Paul describes these men from Jerusalem as those who “are troubling you.” This represents the verb tarassō, the same Greek word used in Acts when Jewish Christians argued for the necessity of keeping the Mosaic Law, and otherwise, were “troubling” Gentile believers - (Acts 15:24, 17:8, 17:13).

Paul uses this same verb again in Chapter 5 when he describes the agitator in Galatia (“but the one who is TROUBLING you shall bear his judgment, whoever he is”). And there, his words echo the story of Achar from the book of Joshua - “the one who TROUBLED Israel” - (Joshua 7:1-5, 1 Chronicles 2:7, Galatians 5:10).

The agitators were “altering the Gospel of Christ.” They preached not just “another Jesus,” but a gospel that differed fundamentally from the one proclaimed by Paul. He warned against heeding any gospel message that differed from the one the Galatians had already received, even if Paul or an “angel from heaven” proclaimed it.

In doing this, the Apostle invested his Gospel message with supreme authority. The apostolic tradition was the final court of appeal for determining truth from falsehood.

That Paul could reason so suggests the underlying issue was not a dispute about his apostolic authority but over the content of the Gospel itself.  The reference to an angel delivering a false gospel anticipates his later discussion about how the Law of Moses was mediated by angels - (Galatians 3:19).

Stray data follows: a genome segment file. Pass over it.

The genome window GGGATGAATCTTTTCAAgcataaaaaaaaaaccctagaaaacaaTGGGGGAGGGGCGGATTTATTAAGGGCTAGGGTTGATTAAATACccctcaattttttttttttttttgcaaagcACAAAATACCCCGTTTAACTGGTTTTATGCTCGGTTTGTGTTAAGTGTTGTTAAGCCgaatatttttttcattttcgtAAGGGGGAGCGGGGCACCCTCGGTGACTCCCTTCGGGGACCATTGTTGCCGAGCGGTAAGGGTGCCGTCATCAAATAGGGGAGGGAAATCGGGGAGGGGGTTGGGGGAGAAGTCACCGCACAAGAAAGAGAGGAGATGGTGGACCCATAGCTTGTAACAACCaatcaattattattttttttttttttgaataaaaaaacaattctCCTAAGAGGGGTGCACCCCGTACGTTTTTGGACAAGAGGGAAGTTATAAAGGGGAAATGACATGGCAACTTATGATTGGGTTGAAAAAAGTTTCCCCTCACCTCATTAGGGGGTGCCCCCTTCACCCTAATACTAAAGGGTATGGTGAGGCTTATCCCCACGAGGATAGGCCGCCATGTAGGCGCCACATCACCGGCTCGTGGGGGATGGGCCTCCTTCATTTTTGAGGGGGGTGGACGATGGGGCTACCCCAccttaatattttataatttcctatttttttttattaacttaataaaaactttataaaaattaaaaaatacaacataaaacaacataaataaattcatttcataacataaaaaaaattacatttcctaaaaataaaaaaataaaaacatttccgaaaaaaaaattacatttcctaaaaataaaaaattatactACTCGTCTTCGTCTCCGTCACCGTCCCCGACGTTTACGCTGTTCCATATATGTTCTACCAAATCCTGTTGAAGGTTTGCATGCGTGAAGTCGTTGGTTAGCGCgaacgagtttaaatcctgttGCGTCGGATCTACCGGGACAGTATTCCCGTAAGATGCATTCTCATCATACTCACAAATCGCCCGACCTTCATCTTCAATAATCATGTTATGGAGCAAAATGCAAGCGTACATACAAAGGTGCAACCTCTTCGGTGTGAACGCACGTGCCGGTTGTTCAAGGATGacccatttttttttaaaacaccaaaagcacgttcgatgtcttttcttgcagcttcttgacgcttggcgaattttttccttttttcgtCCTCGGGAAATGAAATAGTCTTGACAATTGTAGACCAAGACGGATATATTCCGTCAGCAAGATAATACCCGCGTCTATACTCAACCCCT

LET HIM BE ACCURSED


For emphasis, twice Paul pronounces a curse formula on his opponents.  “Accursed” translates the Greek noun anathema, the same word used in the Greek translation of the Old Testament for the Hebrew word hérem or “ban,” the setting aside of something for destruction - (Leviticus 27:28-29, Joshua 6:17-18).

The Apostle is not cursing his opponents himself but calling on God to do so (“let him be accursed”). And he repeats this formula for emphasis, but also to demonstrate that he is not engaged in mere rhetoric.

Paul is deadly serious, and his words prove the depths of his concern. This is not a debate over doctrinal purity, but a matter of life and death. If the Galatians continue to pursue their present course, they will find themselves “severed from Christ” – (Galatians 5:4).

Paul solemnly affirms the Divine origin and character of his Gospel. He received it through “a revelation of Jesus Christ,” a reference to the revelation he received on the Damascus Road. And the content of that revelation included his commission to proclaim the Gospel to the Gentiles - (Acts 9:1-16, 22:21, 26:17-20, Romans 1:5).

The agitators from Jerusalem were “perverting” the true Gospel, and anyone who did so placed himself under the curse of God and risked abandoning the grace of God and repudiating everything for which Jesus died.

While believers today may not be contemplating exchanging the grace of God for legalism, there is a relevant message in this story. When men from Jerusalem arrived claiming that Gentile believers must get circumcised, Paul appealed to the original Gospel he received from the risen Jesus and preached to the Galatians as the grounds for rejecting these claims.

Ultimately, the apostolic tradition was and is the determining factor. That the propagator of a false message is an apostle or “even an angel from heaven” is irrelevant. If the message is contrary to the apostolic tradition, it must be rejected, and the failure to do so brings grave consequences.